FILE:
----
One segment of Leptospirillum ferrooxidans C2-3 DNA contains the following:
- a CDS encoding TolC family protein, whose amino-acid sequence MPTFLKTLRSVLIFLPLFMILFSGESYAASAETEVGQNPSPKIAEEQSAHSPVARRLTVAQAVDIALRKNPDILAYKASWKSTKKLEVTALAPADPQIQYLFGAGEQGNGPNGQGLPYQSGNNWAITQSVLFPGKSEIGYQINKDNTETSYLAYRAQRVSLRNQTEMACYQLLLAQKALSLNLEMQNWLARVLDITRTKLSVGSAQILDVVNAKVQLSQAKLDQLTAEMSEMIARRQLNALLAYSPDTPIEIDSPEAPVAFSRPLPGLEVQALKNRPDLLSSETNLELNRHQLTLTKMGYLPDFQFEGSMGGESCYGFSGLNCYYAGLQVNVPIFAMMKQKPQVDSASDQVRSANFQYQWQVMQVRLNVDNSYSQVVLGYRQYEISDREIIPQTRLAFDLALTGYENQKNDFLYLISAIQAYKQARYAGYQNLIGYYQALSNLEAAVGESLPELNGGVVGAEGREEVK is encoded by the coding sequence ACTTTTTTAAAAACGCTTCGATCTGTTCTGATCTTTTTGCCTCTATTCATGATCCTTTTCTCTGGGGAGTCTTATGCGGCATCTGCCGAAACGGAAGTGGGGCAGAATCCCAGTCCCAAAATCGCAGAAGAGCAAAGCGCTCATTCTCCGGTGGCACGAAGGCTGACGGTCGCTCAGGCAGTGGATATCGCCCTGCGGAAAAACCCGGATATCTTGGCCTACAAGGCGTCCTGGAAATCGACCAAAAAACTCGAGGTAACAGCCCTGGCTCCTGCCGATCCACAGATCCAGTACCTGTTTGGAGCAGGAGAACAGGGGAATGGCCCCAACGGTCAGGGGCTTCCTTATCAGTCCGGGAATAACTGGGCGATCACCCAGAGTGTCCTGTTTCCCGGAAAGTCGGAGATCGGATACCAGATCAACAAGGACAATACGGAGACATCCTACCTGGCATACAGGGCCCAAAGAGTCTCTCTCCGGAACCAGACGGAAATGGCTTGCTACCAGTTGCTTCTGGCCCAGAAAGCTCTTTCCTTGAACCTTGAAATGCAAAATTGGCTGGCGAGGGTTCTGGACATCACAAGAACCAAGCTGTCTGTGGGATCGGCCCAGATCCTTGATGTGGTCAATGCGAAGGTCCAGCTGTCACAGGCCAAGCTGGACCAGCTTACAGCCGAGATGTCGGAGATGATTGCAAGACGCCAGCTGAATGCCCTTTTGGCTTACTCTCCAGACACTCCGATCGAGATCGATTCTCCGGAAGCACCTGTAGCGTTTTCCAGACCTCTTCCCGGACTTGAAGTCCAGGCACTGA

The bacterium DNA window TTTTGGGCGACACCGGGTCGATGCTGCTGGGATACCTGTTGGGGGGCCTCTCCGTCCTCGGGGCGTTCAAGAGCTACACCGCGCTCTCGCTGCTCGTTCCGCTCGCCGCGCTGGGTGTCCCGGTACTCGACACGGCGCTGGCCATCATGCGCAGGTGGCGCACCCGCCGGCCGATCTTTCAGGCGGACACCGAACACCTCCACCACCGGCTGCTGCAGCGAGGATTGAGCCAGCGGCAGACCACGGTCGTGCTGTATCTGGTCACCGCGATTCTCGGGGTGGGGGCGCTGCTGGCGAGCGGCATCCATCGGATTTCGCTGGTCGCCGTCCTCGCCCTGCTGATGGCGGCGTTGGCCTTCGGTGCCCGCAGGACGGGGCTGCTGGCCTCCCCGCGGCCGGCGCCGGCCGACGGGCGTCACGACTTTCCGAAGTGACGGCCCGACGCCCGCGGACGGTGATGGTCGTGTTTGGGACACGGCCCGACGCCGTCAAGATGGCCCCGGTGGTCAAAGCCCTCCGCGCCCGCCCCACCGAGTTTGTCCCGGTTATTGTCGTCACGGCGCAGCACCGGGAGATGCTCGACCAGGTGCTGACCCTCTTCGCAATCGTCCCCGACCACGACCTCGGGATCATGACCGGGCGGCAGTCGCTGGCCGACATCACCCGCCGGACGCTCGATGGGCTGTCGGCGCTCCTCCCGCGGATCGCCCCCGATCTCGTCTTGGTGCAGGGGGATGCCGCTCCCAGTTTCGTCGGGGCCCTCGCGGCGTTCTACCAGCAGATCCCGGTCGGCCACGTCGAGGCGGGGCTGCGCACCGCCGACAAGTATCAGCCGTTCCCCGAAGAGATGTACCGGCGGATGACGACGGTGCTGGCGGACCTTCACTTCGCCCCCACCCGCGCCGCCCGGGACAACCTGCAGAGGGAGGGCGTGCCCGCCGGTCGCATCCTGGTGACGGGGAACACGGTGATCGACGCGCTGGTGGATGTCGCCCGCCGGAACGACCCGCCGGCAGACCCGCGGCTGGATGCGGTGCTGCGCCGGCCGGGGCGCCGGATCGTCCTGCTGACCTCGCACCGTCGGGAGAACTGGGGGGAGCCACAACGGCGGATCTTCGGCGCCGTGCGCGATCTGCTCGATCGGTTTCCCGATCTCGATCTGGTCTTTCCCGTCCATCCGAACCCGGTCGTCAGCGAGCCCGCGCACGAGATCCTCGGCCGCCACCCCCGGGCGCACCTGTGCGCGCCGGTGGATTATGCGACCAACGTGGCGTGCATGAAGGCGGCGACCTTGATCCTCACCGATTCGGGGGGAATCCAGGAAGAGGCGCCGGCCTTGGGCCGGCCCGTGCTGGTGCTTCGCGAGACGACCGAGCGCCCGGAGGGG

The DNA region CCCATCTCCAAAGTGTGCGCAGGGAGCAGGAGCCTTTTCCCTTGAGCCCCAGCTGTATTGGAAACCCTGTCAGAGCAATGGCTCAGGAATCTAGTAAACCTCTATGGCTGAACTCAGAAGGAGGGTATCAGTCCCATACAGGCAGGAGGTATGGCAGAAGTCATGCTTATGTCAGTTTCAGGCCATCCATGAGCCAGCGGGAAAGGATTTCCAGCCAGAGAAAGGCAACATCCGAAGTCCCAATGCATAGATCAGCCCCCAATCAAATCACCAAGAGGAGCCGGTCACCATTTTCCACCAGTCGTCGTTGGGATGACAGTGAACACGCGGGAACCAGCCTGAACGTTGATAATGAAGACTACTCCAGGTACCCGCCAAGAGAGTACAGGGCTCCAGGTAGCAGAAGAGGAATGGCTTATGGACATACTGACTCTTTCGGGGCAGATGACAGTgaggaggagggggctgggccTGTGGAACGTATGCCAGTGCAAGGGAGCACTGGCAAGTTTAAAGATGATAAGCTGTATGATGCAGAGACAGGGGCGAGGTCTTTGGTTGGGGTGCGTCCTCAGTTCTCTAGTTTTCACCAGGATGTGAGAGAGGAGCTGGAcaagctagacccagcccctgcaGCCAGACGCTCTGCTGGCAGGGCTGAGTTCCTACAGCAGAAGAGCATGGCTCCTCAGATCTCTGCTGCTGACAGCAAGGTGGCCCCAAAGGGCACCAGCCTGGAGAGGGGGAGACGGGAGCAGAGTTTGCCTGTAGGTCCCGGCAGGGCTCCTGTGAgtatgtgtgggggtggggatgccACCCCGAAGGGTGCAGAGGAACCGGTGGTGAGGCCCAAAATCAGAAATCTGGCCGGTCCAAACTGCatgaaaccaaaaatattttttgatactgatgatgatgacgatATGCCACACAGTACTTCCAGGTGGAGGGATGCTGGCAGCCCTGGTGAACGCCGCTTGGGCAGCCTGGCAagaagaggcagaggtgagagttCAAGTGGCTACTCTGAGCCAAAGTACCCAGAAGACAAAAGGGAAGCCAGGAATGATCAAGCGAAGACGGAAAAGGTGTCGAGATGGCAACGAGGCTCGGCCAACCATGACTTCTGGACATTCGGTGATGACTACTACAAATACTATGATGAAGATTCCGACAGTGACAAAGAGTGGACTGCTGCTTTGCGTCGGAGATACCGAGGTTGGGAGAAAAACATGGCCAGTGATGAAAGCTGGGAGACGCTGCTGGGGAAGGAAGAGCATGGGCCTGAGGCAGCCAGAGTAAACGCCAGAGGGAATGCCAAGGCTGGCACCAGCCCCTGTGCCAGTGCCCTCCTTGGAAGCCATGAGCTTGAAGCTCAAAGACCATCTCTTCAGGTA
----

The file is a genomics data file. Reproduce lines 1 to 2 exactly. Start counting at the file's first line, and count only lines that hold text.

One segment of Leptospirillum ferrooxidans C2-3 DNA contains the following:
- a CDS encoding TolC family protein, whose amino-acid sequence MPTFLKTLRSVLIFLPLFMILFSGESYAASAETEVGQNPSPKIAEEQSAHSPVARRLTVAQAVDIALRKNPDILAYKASWKSTKKLEVTALAPADPQIQYLFGAGEQGNGPNGQGLPYQSGNNWAITQSVLFPGKSEIGYQINKDNTETSYLAYRAQRVSLRNQTEMACYQLLLAQKALSLNLEMQNWLARVLDITRTKLSVGSAQILDVVNAKVQLSQAKLDQLTAEMSEMIARRQLNALLAYSPDTPIEIDSPEAPVAFSRPLPGLEVQALKNRPDLLSSETNLELNRHQLTLTKMGYLPDFQFEGSMGGESCYGFSGLNCYYAGLQVNVPIFAMMKQKPQVDSASDQVRSANFQYQWQVMQVRLNVDNSYSQVVLGYRQYEISDREIIPQTRLAFDLALTGYENQKNDFLYLISAIQAYKQARYAGYQNLIGYYQALSNLEAAVGESLPELNGGVVGAEGREEVK is encoded by the coding sequence ACTTTTTTAAAAACGCTTCGATCTGTTCTGATCTTTTTGCCTCTATTCATGATCCTTTTCTCTGGGGAGTCTTATGCGGCATCTGCCGAAACGGAAGTGGGGCAGAATCCCAGTCCCAAAATCGCAGAAGAGCAAAGCGCTCATTCTCCGGTGGCACGAAGGCTGACGGTCGCTCAGGCAGTGGATATCGCCCTGCGGAAAAACCCGGATATCTTGGCCTACAAGGCGTCCTGGAAATCGACCAAAAAACTCGAGGTAACAGCCCTGGCTCCTGCCGATCCACAGATCCAGTACCTGTTTGGAGCAGGAGAACAGGGGAATGGCCCCAACGGTCAGGGGCTTCCTTATCAGTCCGGGAATAACTGGGCGATCACCCAGAGTGTCCTGTTTCCCGGAAAGTCGGAGATCGGATACCAGATCAACAAGGACAATACGGAGACATCCTACCTGGCATACAGGGCCCAAAGAGTCTCTCTCCGGAACCAGACGGAAATGGCTTGCTACCAGTTGCTTCTGGCCCAGAAAGCTCTTTCCTTGAACCTTGAAATGCAAAATTGGCTGGCGAGGGTTCTGGACATCACAAGAACCAAGCTGTCTGTGGGATCGGCCCAGATCCTTGATGTGGTCAATGCGAAGGTCCAGCTGTCACAGGCCAAGCTGGACCAGCTTACAGCCGAGATGTCGGAGATGATTGCAAGACGCCAGCTGAATGCCCTTTTGGCTTACTCTCCAGACACTCCGATCGAGATCGATTCTCCGGAAGCACCTGTAGCGTTTTCCAGACCTCTTCCCGGACTTGAAGTCCAGGCACTGA